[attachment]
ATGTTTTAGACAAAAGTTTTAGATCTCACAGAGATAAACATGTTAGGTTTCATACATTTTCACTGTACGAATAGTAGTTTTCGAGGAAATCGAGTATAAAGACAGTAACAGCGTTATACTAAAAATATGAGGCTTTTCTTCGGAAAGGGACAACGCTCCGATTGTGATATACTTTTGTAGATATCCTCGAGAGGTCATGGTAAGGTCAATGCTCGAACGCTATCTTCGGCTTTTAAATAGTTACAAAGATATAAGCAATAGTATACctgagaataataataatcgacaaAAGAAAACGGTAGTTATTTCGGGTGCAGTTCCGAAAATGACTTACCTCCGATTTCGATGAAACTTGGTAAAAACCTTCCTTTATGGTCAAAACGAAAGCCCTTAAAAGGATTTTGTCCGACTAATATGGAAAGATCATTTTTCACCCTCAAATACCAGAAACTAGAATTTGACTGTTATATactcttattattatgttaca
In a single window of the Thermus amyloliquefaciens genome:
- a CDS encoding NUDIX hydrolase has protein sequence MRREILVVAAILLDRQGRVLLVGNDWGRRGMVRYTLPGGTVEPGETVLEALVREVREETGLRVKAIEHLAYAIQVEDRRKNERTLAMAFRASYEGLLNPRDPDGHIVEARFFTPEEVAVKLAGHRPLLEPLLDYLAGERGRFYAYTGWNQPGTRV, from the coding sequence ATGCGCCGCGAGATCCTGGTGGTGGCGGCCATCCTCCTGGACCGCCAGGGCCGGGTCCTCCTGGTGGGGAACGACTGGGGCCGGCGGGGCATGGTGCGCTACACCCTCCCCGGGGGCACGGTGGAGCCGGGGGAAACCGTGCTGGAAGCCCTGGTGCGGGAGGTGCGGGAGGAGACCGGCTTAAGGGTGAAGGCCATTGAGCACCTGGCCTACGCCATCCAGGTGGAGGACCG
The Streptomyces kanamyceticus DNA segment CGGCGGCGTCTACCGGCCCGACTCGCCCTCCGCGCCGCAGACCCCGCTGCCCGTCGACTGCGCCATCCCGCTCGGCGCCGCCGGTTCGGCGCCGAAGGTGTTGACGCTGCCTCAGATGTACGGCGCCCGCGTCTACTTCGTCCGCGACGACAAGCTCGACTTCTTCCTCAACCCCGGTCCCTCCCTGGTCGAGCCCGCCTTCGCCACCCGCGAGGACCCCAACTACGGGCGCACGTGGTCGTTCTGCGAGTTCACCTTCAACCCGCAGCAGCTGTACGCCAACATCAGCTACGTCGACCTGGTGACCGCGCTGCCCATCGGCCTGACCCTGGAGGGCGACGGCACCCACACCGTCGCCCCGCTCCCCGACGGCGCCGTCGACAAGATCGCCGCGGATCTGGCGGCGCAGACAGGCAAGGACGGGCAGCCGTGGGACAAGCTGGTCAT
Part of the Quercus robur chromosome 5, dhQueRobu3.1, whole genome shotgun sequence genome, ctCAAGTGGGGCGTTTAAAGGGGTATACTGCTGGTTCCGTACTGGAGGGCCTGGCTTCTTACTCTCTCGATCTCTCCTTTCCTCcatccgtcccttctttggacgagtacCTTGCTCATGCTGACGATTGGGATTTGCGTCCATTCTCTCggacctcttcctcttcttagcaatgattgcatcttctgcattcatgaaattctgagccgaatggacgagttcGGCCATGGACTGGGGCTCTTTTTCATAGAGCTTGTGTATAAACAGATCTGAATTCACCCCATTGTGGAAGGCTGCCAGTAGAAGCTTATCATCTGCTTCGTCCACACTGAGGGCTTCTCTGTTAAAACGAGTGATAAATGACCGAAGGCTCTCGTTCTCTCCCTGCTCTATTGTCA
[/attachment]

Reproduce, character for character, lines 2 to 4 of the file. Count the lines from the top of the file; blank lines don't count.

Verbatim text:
In a single window of the Thermus amyloliquefaciens genome:
- a CDS encoding NUDIX hydrolase has protein sequence MRREILVVAAILLDRQGRVLLVGNDWGRRGMVRYTLPGGTVEPGETVLEALVREVREETGLRVKAIEHLAYAIQVEDRRKNERTLAMAFRASYEGLLNPRDPDGHIVEARFFTPEEVAVKLAGHRPLLEPLLDYLAGERGRFYAYTGWNQPGTRV, from the coding sequence ATGCGCCGCGAGATCCTGGTGGTGGCGGCCATCCTCCTGGACCGCCAGGGCCGGGTCCTCCTGGTGGGGAACGACTGGGGCCGGCGGGGCATGGTGCGCTACACCCTCCCCGGGGGCACGGTGGAGCCGGGGGAAACCGTGCTGGAAGCCCTGGTGCGGGAGGTGCGGGAGGAGACCGGCTTAAGGGTGAAGGCCATTGAGCACCTGGCCTACGCCATCCAGGTGGAGGACCG
The Streptomyces kanamyceticus DNA segment CGGCGGCGTCTACCGGCCCGACTCGCCCTCCGCGCCGCAGACCCCGCTGCCCGTCGACTGCGCCATCCCGCTCGGCGCCGCCGGTTCGGCGCCGAAGGTGTTGACGCTGCCTCAGATGTACGGCGCCCGCGTCTACTTCGTCCGCGACGACAAGCTCGACTTCTTCCTCAACCCCGGTCCCTCCCTGGTCGAGCCCGCCTTCGCCACCCGCGAGGACCCCAACTACGGGCGCACGTGGTCGTTCTGCGAGTTCACCTTCAACCCGCAGCAGCTGTACGCCAACATCAGCTACGTCGACCTGGTGACCGCGCTGCCCATCGGCCTGACCCTGGAGGGCGACGGCACCCACACCGTCGCCCCGCTCCCCGACGGCGCCGTCGACAAGATCGCCGCGGATCTGGCGGCGCAGACAGGCAAGGACGGGCAGCCGTGGGACAAGCTGGTCAT